For several decades, taking the SAT or ACT exam has been a rite of passage for college-bound high school students. As a student, you understand the need to perform well on the exams because your score is among the factors that determine whether you’ll be admitted to the colleges of your choice. Your scores, along with GPA and class rank, comprise your academic record — the dominant factor in admissions.
Because most institutions accept both SAT and ACT scores, there’s no reason to prefer one exam to the other. This leaves the choice up to you. Selecting the right one matters in your college admission plan.
Circumstances That May Affect Your Choice
The two exams are very similar but they do have differences. Before we consider them, let’s review a few circumstances that may make your choice easier.
1. Test-Optional – Over 1,000 institutions have adopted test–optional policies under which you don’t need to submit exam scores to a college unless you choose to. However, Klaar College Consulting recommends that you take one of the exams even if it isn’t necessary. Then, compare your score to the previous freshman classes of each college that interests you. If your score might help you gain admission at some of them, then submit it to those schools.
2. State Requirements – There are 21 states (see below) that require 11th graders to take the SAT or ACT to assess academic progress. State education administrators observed that juniors were studying for so many standardized tests that it inhibited their ability to learn their coursework. Since many students were taking the SAT or ACT for college admission, the states decided to use them for assessment instead of another exam. We advise students in states that administer the ACT for assessment to take the ACT for score improvement if necessary. Likewise for students in SAT states.
Listed below are states that administer the SAT or ACT to juniors for academic assessment purposes.
States That Use SAT or ACT for Assessment:
SAT: Colorado, Connecticut, Delaware, District of Columbia, Illinois, Maine, Michigan, New Hampshire, Rhode Island, West Virginia
ACT: Alabama, Hawaii, Kentucky, Mississippi, Montana, Nebraska, Nevada, North Carolina, Utah, Wisconsin, Wyoming
3. Taking Both Exams – There are students who take both exams and then submit their best scores. This is an extreme measure but perhaps not as extreme as you may think. As mentioned above, the exams are similar and, for the most part, studying for one is studying for the other. There are those exceptional students who can study for both exams without impacting their GPA, but the great majority of students are advised to stick with one exam.
Key Differences Between the Exams
a. The SAT has a 20-question section in which you aren’t allowed to use a calculator. The answers are to be derived by reasoning. The ACT allows a calculator on all Math questions.
b. The ACT has more questions about geometry than the SAT. The ACT also has a few questions in other areas that the SAT doesn’t, such as logarithms, matrices, and trigonometry.
c. The SAT provides you with math formulas but the ACT doesn’t. If you take the ACT, you need to memorize formulas that may be on the test.
d. On the ACT, Math accounts for one-fourth of your total score. On the SAT, Math accounts for half of your total score.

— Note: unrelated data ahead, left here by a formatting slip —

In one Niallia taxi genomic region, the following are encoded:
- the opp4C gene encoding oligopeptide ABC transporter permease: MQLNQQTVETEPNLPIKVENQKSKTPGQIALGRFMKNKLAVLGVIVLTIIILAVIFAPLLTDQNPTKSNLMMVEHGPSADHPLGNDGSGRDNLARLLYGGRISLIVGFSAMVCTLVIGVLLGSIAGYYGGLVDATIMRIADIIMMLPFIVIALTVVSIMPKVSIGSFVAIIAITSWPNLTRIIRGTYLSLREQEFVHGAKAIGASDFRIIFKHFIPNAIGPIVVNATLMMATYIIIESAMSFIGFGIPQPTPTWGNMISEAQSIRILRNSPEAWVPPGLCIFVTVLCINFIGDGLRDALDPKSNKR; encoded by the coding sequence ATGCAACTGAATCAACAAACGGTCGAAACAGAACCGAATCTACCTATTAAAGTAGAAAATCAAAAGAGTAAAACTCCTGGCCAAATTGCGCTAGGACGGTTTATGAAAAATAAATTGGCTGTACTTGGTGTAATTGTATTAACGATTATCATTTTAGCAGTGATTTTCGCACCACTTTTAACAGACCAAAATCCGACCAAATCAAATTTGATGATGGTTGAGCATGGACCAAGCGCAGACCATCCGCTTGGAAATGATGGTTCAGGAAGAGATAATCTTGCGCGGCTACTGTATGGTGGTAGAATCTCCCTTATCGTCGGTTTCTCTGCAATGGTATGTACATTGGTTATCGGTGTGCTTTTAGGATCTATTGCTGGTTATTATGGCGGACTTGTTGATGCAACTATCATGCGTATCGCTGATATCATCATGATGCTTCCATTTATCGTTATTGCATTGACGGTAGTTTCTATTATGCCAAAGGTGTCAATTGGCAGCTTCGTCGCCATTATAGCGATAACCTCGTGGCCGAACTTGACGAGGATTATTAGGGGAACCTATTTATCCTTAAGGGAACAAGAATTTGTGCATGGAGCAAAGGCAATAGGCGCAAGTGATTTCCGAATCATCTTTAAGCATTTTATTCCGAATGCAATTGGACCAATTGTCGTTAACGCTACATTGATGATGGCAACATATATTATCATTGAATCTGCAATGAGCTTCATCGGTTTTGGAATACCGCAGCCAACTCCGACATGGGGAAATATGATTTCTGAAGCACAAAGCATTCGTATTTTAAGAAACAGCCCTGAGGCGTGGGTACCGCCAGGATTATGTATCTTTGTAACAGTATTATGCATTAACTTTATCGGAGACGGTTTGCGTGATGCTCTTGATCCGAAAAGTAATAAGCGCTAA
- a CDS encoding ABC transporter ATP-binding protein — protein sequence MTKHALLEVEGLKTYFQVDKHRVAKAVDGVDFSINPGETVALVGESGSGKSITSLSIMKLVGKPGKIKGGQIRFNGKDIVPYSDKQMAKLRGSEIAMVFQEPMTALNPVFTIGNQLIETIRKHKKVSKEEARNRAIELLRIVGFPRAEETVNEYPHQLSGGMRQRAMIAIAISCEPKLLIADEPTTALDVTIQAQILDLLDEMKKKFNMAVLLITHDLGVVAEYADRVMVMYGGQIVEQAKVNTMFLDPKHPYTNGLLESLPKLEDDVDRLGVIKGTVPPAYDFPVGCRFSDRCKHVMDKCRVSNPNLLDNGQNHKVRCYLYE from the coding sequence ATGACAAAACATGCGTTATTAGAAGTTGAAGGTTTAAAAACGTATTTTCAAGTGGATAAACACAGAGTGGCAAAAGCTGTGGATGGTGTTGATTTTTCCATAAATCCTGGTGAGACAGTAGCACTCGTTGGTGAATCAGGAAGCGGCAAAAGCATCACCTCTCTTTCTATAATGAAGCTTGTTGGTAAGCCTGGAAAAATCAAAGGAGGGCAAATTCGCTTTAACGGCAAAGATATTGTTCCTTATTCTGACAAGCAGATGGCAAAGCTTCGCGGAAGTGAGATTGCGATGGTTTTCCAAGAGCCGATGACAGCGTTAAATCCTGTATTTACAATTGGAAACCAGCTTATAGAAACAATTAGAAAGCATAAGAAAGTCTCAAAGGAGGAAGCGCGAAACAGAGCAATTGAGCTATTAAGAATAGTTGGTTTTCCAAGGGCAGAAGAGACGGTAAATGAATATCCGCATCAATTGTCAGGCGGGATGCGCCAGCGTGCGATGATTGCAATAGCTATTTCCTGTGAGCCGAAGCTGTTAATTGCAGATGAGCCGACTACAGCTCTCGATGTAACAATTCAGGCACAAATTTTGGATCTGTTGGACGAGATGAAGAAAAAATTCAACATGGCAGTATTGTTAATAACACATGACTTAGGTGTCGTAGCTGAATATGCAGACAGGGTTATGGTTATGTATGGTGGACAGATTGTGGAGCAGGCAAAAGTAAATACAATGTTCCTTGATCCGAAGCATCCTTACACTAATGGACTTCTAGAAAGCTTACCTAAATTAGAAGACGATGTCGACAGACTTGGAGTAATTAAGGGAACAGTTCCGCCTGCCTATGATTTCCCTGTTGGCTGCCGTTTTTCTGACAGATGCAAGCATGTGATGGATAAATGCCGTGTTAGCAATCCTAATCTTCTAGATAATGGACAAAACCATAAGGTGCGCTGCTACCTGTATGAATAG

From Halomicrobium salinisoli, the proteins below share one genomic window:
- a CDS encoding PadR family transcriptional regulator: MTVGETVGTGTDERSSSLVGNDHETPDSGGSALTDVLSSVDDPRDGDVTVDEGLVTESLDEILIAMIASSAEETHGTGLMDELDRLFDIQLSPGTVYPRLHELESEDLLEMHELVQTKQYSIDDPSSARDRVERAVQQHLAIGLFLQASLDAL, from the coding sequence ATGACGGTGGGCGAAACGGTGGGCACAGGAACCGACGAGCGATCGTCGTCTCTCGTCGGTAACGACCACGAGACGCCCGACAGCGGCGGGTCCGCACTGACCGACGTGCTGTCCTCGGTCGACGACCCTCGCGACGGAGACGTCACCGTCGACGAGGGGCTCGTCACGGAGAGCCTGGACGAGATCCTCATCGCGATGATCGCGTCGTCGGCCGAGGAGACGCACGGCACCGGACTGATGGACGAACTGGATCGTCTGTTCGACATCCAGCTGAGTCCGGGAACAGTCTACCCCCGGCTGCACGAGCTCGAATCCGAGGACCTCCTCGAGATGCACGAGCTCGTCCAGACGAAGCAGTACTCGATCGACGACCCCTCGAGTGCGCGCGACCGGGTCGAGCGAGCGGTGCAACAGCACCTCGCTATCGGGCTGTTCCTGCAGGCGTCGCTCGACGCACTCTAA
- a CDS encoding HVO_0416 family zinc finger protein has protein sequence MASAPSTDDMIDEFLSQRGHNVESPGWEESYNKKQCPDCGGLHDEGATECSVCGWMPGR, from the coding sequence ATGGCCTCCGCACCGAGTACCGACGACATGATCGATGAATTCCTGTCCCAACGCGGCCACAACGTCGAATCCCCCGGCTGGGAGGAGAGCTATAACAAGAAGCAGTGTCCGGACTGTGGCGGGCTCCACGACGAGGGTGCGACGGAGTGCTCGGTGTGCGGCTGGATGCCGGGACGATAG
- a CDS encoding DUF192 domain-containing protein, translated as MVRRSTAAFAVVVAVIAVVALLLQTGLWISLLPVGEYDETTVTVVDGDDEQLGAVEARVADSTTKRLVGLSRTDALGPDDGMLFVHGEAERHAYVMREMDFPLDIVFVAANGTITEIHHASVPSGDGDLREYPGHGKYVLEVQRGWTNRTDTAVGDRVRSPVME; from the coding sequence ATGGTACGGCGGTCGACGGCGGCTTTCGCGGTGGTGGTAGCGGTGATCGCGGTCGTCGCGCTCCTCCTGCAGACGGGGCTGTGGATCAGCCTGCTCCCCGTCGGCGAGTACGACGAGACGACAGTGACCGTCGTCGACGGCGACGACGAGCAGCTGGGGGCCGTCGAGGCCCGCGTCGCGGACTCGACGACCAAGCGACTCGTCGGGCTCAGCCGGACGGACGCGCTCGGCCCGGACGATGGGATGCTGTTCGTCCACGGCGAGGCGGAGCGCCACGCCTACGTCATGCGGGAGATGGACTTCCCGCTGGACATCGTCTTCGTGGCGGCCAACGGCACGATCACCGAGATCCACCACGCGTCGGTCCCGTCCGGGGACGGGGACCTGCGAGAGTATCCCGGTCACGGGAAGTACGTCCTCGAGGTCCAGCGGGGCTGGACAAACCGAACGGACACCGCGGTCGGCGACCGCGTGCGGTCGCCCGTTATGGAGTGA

e. The tests differ in the number of answers provided for multiple-choice questions. ACT Math gives you five possible answers. SAT Math gives you four.
f. The ACT Math questions are all multiple choice. The SAT is mostly multiple choice, but has questions for which you write in the answers.
2. Time: The total time allowed for the exams is almost equal, but the SAT gives more time to answer each question because there are fewer of them.
3. Science: The ACT devotes a section to science but the SAT doesn’t. The SAT has science questions, but they’re interspersed through the exam. There’s a separate science score for the ACT but not for the SAT.
4. Essays: If you take the essay, your approach to writing it will differ. On the SAT, you’ll have a passage to read and analyze. Your essay will examine the author’s argument using evidence and reasoning. You won’t be arguing your personal opinion. On the ACT, your task is different. You’ll read a passage about an issue and then analyze various perspectives on it. But, unlike the SAT, you’ll incorporate your own opinion in your answer.
Other Methods of Comparison
Perhaps the best way to compare the exams is to take practice tests. The SAT and ACT organizations make practice tests available as do many test prep publications. Compare your results and decide if there’s a clear winner.
Another way to pick the right test is to respond to these statements as true or false.
1. I have trouble with geometry and trigonometry.
2. I can solve certain math problems without a calculator.
3. I do well on math tests.
4. I find it hard to memorize math formulas.
5. I can answer certain math questions in my own words.
6. The sciences are not my best subjects.
7. I can analyze a passage easier than I can articulate my opinion.
8. I find that short time constraints cause me anxiety.
9. I have no trouble citing evidence to back up my positions.
If most of your answers are “True”, then the SAT exam is better for you. If most of your answers are “False”, then the ACT is better.
If you’d like help deciding whether the SAT or ACT is the right choice for you, please email me at Charlotte@cklaar.com or call me on 803-487-9777.
Klaar College Consulting:
A Certified Educational Planner with 20-plus years of experience, Dr. Klaar is one of the nation’s top college consultants and has led hundreds of students to college success! For more information: Call 803-487-9777 or visit the www.cklaar.com.